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Combined effects of okadaic acid and pectenotoxin-2, 13-desmethylspirolide C or yessotoxin in human intestinal Caco-2 cells

Alarcan, Jimmy, Barbé, Sabrina, Kopp, Benjamin, Hessel-Pras, Stefanie, Braeuning, Albert, Lampen, Alfonso, Le Hégarat, Ludovic, Fessard, Valérie
Chemosphere 2019 v.228 pp. 139-148
DNA damage, cell viability, cytotoxicity, human cell lines, human health, inflammation, interleukin-8, intestines, lipophilicity, mathematical models, okadaic acid, oxidative stress, secondary metabolites, shellfish, synergism, yessotoxin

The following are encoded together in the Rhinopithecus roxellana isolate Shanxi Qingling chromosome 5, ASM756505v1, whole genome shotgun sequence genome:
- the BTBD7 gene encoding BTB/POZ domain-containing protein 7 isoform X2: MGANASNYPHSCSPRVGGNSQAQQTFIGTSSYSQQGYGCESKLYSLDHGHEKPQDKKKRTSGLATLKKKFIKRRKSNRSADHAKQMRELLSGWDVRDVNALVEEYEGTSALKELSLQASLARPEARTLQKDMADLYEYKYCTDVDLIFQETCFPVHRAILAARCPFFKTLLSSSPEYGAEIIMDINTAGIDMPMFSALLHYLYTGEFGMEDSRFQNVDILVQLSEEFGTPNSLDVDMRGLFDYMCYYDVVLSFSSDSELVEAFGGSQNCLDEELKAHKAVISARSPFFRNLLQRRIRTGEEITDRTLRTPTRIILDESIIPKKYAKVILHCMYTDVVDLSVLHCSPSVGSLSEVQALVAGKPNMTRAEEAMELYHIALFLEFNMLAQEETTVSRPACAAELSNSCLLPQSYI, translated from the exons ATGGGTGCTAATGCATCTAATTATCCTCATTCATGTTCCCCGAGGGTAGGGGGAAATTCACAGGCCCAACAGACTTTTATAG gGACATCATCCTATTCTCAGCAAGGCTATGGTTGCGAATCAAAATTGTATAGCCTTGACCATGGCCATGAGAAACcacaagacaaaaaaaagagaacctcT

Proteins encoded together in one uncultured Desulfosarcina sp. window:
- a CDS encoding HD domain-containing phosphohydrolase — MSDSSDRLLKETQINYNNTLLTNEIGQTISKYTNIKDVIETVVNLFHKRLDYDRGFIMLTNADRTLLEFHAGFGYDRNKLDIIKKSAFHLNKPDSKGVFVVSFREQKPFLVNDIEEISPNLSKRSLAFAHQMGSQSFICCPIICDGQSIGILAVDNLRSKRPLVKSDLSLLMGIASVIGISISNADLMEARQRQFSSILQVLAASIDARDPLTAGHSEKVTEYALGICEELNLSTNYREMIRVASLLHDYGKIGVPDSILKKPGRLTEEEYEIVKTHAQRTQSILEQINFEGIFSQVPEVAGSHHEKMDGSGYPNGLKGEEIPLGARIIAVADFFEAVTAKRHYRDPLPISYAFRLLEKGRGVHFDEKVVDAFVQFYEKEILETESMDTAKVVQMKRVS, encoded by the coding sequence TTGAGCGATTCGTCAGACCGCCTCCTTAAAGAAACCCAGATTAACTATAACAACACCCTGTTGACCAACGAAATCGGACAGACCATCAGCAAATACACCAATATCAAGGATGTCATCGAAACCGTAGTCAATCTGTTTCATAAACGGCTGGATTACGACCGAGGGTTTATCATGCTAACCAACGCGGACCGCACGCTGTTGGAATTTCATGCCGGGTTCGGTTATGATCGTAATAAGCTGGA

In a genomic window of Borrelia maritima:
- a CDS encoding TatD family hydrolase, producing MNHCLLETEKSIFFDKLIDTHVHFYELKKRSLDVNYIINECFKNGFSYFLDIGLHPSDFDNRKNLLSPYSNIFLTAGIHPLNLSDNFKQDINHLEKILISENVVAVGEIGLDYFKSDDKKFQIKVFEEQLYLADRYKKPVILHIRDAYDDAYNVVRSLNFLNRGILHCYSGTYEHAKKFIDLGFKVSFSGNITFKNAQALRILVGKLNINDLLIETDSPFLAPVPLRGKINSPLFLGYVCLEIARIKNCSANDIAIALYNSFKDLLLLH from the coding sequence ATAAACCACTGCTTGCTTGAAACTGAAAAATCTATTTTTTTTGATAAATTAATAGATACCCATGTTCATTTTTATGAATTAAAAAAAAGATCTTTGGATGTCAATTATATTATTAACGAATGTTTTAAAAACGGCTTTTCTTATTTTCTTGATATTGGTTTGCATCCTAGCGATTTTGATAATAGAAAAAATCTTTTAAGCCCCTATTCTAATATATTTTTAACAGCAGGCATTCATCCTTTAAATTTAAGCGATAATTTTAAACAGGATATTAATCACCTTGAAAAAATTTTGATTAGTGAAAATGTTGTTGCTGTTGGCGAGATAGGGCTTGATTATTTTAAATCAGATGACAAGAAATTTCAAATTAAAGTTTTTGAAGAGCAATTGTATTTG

Lipophilic phycotoxins are secondary metabolites produced by phytoplanktonic species. They accumulate in filtering shellfish and can cause human intoxications. Humans can be exposed to combinations of several phycotoxins. The toxicological effects of phycotoxin mixtures on human health are largely unknown. Published data on phycotoxin co-exposure show that okadaic acid (OA) is simultaneously found with pectenetoxin-2 (PTX-2), 13-desmethylspirolide C (also known as SPX-1), or yessotoxin (YTX). Therefore, the aim of this study was to examine the effects of three binary mixtures, OA/PTX-2, OA/SPX-1 and OA/YTX on human intestinal Caco-2 cells. A multi-parametric approach for cytotoxicity determination was applied using a high-content analysis platform, including markers for cell viability, oxidative stress, inflammation, and DNA damage. Mixtures effects were analyzed using two additivity mathematical models. Our assays revealed that OA induced cytotoxicity, DNA strand breaks and interleukin 8 release. PTX-2 slightly induced DNA strand breaks, whereas SPX-1 and YTX did not affect the investigated endpoints. The combination of OA with another toxin resulted in reduced toxicity at low concentrations, suggesting antagonistic effects, but in increased effects at higher concentrations, suggesting additive or synergistic effects. Taken together, our results demonstrated that the cytotoxic effects of binary mixtures of lipophilic phycotoxins could not be predicted by additivity mathematical models. In conclusion, the present data suggest that combined effects of phycotoxins may occur which might have the potential to impact on risk assessment of these compounds.